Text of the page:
The prognostic impact of a prolonged second stage of labor on maternal and fetal outcome

Acta Obstet Gynecol Scand. 2002 Mar;81(3):214-21. doi: 10.1034/j.1600-0412.2002.810305.x.


Objective: While obstetrical management has changed significantly over years, the optimal duration of the second stage of labor still remains to be defined. The purpose of this study was to evaluate the effect of the duration of labor on fetal distress and maternal perinatal morbidity.

Methods: There were 1457 consecutive patients delivered of a singleton fetus in cephalic presentation beyond the 34th week of gestation at the I. Frauenklinik, Ludwig-Maximilians University, Munich between May 1999 and June 2000. The 257 patients (17.6%), who underwent cesarean section prior to or during labor, were excluded from the study. Of the 1200 vaginal deliveries, 1017 (84.8%) were normal spontaneous deliveries, while 183 (15.2%) were instrumentally assisted. Data were contemporaneously collected and analyzed for the presence of severe pelvic floor damage, maternal hemorrhage, maternal fever, delayed involution of the uterus, fetal acidosis and APGAR score, and the necessity for admitting the newborn to the intensive care unit (NICU). A second stage duration of > 2 hr was considered to be prolonged.

Results: The mean duration of the second stage of labor was 70 min (range 2-387, SD 73 min). For 952 patients (79.3%), the second stage was less than 2 h. For 47 patients (3.9%), it exceeded 4 h. A prolonged duration of the second stage was not associated with low Apgar scores 5 and 10 min postpartum (P = 0.76 and P = 0.38, respectively), a higher incidence of umbilical artery pH levels of < 7.20 (P = 0.60), nor with an increased rate of admission to the NICU (P = 0.24). A significant increase in the rate of maternal blood loss was noted after long second stages (1.84 g/dl median difference between the intrapartum and postpartum hemoglobin level) in comparison to patients with normal duration of second stage (0.79 g/dl), both by univariate (P < 0.0001) and multivariate (P < 0.001) analysis. The incidence of third degree anal sphincter tears was significantly correlated with a prolonged duration of second stage in univariate analysis (7.7%, P = 0.001), but not in multivariate analysis after allowing for duration of the second stage, maternal age, birth weight, episiotomy, and mode of delivery (P = 0.26).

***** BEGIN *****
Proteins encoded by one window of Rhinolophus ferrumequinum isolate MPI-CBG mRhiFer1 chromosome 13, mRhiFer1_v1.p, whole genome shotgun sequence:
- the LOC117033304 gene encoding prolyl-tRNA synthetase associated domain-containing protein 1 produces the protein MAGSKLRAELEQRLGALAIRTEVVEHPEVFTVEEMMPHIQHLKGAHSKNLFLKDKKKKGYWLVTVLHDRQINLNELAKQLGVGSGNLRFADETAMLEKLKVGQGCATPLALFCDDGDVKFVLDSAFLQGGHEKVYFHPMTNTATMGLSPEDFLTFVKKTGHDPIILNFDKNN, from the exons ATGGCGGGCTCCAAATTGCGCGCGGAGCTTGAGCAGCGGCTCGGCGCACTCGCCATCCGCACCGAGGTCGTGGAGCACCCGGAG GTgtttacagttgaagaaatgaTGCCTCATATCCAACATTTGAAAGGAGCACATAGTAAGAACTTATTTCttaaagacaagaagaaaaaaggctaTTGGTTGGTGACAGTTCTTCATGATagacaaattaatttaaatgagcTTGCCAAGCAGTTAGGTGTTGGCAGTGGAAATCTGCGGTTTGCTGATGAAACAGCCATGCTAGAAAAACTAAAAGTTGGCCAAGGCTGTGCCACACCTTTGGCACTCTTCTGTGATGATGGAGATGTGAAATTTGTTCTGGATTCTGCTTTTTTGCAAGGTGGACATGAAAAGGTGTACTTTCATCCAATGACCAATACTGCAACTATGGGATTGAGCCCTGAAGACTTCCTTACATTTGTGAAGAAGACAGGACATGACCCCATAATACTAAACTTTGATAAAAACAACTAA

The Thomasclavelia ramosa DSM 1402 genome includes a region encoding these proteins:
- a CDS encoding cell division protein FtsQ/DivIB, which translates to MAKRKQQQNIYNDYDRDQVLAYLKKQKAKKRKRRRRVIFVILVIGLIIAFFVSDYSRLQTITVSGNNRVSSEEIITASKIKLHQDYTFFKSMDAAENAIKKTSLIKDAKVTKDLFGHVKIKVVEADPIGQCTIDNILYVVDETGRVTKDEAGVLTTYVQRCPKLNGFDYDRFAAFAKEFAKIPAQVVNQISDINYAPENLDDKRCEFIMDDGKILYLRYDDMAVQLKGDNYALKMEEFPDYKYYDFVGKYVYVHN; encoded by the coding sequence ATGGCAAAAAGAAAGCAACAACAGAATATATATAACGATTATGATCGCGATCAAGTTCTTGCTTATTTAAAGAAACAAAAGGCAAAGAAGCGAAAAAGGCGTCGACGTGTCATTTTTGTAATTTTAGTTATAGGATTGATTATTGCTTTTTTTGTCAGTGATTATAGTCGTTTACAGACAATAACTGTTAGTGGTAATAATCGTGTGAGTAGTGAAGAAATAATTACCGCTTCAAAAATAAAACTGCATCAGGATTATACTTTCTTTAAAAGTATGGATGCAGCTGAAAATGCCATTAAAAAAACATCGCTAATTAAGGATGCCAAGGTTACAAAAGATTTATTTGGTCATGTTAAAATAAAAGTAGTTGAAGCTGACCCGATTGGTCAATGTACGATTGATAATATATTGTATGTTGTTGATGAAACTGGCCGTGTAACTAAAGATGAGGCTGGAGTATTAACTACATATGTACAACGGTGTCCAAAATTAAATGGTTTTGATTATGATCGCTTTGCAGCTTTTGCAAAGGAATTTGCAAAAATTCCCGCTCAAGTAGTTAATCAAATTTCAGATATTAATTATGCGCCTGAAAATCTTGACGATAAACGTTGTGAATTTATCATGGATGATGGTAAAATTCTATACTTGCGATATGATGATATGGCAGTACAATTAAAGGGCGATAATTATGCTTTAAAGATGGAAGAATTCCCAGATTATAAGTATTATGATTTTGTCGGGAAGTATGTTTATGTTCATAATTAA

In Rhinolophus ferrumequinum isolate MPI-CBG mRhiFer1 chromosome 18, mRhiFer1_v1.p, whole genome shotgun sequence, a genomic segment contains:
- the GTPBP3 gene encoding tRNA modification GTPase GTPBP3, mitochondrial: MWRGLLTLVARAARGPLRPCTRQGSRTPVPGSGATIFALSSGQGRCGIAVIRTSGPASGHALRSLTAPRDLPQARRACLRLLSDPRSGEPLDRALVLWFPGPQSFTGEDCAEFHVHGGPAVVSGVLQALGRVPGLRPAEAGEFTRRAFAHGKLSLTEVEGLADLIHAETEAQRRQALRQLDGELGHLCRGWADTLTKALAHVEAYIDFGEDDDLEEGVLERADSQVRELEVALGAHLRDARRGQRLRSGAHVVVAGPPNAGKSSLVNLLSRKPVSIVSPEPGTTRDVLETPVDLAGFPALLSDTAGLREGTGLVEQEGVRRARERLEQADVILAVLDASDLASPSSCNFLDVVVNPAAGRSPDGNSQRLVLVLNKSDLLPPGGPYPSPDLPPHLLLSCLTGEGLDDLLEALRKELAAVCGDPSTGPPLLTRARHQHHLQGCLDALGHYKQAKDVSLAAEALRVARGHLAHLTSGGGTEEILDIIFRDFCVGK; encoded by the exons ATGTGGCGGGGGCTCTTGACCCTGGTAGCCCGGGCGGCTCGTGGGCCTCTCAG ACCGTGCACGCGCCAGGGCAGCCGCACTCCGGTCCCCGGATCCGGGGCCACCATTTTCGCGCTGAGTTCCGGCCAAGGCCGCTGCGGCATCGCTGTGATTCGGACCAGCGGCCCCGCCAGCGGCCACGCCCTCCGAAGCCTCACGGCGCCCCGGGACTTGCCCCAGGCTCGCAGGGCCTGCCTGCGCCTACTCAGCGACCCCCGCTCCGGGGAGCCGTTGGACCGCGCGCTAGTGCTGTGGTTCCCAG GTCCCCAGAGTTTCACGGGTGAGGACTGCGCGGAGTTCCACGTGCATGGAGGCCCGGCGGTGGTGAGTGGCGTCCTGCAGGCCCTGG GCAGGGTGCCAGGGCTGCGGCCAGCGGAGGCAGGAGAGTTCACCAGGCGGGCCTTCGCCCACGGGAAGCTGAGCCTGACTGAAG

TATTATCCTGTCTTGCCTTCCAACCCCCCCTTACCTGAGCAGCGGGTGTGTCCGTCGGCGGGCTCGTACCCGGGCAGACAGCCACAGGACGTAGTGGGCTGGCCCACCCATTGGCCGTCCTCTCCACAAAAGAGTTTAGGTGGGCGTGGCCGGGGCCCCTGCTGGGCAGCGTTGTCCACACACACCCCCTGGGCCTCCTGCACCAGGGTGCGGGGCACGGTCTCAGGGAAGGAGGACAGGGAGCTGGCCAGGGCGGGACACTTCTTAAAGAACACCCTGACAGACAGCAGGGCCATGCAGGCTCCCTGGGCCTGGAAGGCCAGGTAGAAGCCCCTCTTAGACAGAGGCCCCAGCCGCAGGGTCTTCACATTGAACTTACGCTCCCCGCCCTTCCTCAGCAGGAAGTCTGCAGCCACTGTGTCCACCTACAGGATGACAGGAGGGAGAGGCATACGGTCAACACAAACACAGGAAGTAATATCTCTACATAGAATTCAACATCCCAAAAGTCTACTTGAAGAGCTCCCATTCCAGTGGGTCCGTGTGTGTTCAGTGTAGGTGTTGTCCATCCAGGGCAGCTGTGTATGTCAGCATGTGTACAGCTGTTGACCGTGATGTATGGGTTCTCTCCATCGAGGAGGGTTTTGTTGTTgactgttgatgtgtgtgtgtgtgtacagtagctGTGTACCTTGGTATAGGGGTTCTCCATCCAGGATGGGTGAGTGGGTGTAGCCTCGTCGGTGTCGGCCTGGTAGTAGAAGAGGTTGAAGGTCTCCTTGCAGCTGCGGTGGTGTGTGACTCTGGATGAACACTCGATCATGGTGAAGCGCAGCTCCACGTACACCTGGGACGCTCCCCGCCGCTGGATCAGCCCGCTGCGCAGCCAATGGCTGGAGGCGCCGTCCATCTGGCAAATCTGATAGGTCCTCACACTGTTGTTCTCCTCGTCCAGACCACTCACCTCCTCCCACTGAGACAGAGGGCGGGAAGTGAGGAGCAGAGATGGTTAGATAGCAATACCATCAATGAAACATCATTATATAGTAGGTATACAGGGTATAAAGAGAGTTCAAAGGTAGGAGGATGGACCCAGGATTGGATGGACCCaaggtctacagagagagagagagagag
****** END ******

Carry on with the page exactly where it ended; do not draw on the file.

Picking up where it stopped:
Conclusion: There is no evidence that prolonged second stage of labor is a serious disadvantage to the fetus, if adequate monitoring is provided. Because the increase of maternal morbidity in patients with prolonged labor may be partially attributed to a higher rate of operative procedures in these patients, interventions should not be solely based on the elapsed time after full cervical dilatation.

Publication types

  • Research Support, Non-U.S. Gov't

MeSH terms

  • Adolescent
  • Adult
  • Apgar Score
  • Birth Weight
  • Female
  • Fetal Distress / etiology*
  • Humans
  • Infant, Newborn
  • Labor Stage, Second*
  • Maternal Welfare*
  • Middle Aged
  • Obstetric Labor Complications*
  • Pregnancy
  • Pregnancy Outcome*
  • Prognosis
  • Puerperal Disorders / etiology*
  • Time Factors